I’ve turned on comment moderation. All comments must be approved by me. I’m not dealing with this stuff anymore. There is no no way that a spammer can get a comment onto the site and public without me seeing it first. I don’t like it, it’s annoying, and it’s troublesome to comment authors, but it’s worth it to me to be able ot know that no one is going to get a higher search engine ranking because of this site. I’ve started dropping access to any IP address which sends spam. If someone can’t get to my site, hopefully they can email me or something, but I just can’t take the crap that I get anymore. And it’s been helping. Hits to my now-defunct weblog have gone from a major hit count to a few silly aggregators which haven’t adapted yet. The trackback spam flood has slowed down (although not perfectly: I’ve gotten 6 while writing this post.) The message I’m trying to send is pretty simple: I don’t have the money to find you and sue you, but I’ll be damned if my site is going to be a way for your to peddle your wares.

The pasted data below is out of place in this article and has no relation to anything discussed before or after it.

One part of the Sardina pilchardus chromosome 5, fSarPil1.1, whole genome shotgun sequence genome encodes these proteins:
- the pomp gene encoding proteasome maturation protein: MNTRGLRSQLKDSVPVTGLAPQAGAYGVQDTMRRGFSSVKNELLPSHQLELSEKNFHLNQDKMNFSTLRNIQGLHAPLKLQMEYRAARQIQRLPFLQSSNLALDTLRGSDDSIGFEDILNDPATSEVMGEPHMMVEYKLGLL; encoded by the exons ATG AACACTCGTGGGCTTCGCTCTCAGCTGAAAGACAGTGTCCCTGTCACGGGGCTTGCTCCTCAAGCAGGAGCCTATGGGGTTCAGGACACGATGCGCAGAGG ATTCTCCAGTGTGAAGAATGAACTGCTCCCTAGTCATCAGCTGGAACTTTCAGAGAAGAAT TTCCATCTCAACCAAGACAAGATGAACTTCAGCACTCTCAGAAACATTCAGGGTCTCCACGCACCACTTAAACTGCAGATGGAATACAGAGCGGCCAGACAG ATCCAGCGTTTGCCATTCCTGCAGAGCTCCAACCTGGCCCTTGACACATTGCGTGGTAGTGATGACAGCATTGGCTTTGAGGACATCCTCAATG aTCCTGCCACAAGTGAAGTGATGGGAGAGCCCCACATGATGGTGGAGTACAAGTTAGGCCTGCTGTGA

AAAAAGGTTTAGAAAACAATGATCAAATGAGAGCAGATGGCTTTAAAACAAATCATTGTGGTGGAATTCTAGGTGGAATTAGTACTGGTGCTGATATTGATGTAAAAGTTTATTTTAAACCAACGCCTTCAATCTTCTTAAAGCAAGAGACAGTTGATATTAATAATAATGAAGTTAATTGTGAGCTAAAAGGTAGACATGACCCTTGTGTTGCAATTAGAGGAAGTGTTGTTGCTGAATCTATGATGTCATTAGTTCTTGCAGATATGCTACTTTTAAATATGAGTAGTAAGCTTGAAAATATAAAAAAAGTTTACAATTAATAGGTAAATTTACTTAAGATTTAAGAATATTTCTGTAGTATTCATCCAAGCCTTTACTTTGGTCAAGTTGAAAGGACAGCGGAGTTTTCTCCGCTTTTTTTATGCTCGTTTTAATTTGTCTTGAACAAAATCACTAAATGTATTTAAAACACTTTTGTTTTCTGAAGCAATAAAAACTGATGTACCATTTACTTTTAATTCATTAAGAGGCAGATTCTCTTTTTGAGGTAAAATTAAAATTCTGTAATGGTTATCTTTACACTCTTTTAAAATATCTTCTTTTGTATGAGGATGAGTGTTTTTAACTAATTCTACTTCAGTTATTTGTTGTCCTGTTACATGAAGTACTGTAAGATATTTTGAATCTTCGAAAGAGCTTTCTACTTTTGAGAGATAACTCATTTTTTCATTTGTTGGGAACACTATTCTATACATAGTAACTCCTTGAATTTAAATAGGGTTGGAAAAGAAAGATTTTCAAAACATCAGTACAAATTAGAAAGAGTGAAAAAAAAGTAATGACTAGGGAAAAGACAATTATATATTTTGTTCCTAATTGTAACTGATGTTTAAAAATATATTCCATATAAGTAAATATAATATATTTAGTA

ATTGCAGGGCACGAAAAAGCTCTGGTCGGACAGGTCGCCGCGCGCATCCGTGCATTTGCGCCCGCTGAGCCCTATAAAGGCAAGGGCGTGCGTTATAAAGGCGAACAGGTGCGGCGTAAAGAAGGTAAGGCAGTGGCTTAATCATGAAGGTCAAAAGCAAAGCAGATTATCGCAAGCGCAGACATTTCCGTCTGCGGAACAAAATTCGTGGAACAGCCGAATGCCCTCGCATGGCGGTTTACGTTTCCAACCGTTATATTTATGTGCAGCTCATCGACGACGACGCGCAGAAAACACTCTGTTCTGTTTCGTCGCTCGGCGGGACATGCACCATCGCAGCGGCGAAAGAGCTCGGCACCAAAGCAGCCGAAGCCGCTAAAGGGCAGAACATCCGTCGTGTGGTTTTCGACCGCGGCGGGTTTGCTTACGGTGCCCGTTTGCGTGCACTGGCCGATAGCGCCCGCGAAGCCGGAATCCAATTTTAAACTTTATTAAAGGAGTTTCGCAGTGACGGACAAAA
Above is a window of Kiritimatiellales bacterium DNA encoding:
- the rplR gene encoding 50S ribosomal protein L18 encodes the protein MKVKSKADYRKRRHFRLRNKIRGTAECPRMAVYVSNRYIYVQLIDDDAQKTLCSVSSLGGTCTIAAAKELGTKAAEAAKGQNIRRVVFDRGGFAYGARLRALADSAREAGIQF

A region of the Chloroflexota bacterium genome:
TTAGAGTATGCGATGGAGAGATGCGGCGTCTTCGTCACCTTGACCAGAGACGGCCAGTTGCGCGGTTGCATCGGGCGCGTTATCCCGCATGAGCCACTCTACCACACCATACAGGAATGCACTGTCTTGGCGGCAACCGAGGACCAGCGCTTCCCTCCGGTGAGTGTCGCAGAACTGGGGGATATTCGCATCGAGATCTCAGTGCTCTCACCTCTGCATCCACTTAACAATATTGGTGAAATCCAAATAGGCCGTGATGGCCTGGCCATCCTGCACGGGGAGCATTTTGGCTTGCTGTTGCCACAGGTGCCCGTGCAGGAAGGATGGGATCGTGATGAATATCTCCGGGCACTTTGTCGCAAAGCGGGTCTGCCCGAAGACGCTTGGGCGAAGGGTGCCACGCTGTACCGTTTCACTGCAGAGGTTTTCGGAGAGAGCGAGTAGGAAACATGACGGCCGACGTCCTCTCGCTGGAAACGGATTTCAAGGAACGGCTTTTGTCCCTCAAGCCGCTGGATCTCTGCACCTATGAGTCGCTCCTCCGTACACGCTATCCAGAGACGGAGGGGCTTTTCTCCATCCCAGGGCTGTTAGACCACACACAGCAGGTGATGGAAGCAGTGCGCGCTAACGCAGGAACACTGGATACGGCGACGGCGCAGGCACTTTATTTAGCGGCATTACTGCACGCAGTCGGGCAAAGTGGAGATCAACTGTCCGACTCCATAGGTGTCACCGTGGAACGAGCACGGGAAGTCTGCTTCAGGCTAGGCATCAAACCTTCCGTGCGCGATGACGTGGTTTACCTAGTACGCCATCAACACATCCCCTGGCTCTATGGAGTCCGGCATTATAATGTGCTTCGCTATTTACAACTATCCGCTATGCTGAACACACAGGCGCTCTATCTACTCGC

Desperate times call for desperate measures. And I’m taking them.

On the plus side, I did notice a few things yesterday while watching my logs. First, I’ve somehow ended up as the first hit on Google for passive aggressive emo. I think Google heard me shouting, and decided I really meant it. I’m 7th for paris hilton phone hacked – which is amusing, because the post in question doesn’t contain any of the words other than “phone”: it’s a post about RDF toys on the phone. Sounds to me like Google could have used a bit more RDF in its storage mechnism there, seperating spam comments from the actual post content. Metadata would have fixed that bad search result.

I’m going to be looking into a more permanant solution to the problem soon. Right now, I’m passing IP addresses to iptables for dropping: as I said, I’m being a bit of a vigilante about the whole thing. I do want to make it so people can at least navigate the site without problems though, so I will be changing the way this is done around. I just wish it wasn’t neccesary.

6 Responses to “Desperate Times….”

  1. George Hotelling Says: